Opening the Economy amidst COVID-19 anxieties: Welcoming the new normal!
On January 30, 2020 the World Health Organisation (WHO) declared the COVID-19 outbreak a Public Health Emergency of International Concern (PHEIC). This was followed by the March 11, 2020 declaration that the outbreak could be described as a pandemic due to its rapid spread across the globe.
While the direct impact of COVID-19 on morbidity and mortality is of huge concern, the number of deaths possibly resulting from its ripple effects of poverty, hunger and diseases could be far greater. It has been estimated that an additional half a billion people (8% of the global population) could be pushed into poverty and the number of people who are facing crisis levels of hunger, could increase by 130 million people.
The diversion of attention and resources from primary health care (including childhood immunizations), and other essential health services could lead to an increase in morbidity and mortality from diphtheria, whooping cough, tetanus, tuberculosis, malaria, HIV, pregnancy and childbirth complications, and malnutrition. Low and middle-income countries are likely to be hit hardest by the secondary impacts of COVID-19.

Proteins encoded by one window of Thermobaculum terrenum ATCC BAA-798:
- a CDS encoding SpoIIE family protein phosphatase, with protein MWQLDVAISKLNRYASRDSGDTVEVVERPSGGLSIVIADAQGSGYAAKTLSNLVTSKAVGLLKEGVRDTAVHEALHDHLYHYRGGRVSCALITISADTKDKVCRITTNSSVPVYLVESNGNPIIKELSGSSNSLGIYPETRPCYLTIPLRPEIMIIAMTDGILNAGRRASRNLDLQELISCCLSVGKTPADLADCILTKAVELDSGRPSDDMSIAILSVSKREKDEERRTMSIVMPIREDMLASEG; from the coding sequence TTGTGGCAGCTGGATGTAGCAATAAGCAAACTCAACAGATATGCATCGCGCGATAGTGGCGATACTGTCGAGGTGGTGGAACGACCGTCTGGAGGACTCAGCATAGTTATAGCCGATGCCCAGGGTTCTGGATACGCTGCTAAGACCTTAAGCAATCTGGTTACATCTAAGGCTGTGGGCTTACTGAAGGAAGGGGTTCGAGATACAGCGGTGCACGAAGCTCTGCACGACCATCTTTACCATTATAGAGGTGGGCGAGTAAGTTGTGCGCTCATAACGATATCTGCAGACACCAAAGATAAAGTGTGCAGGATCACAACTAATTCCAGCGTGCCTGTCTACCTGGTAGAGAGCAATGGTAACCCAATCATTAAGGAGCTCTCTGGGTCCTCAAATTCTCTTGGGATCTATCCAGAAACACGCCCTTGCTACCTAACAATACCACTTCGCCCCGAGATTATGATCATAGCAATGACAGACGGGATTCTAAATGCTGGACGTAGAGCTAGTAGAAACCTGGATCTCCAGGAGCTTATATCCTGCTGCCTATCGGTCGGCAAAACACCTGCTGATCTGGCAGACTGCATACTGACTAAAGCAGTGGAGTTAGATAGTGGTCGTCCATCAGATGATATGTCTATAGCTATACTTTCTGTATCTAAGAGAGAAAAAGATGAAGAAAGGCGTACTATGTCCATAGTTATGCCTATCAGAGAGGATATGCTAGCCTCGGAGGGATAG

On March 24th, 2020, His Excellency the President Dr. Julius Maada Bio declared a public health emergency and on March 31, 2020 Sierra Leone confirmed its index case of COVID-19. As of yesterday 29th July 2020, the country had recorded 1803 confirmed cases and 67 deaths. Majority of these cases came from the Western Area Urban and rural districts where 828 and 223 cases have been reported respectively.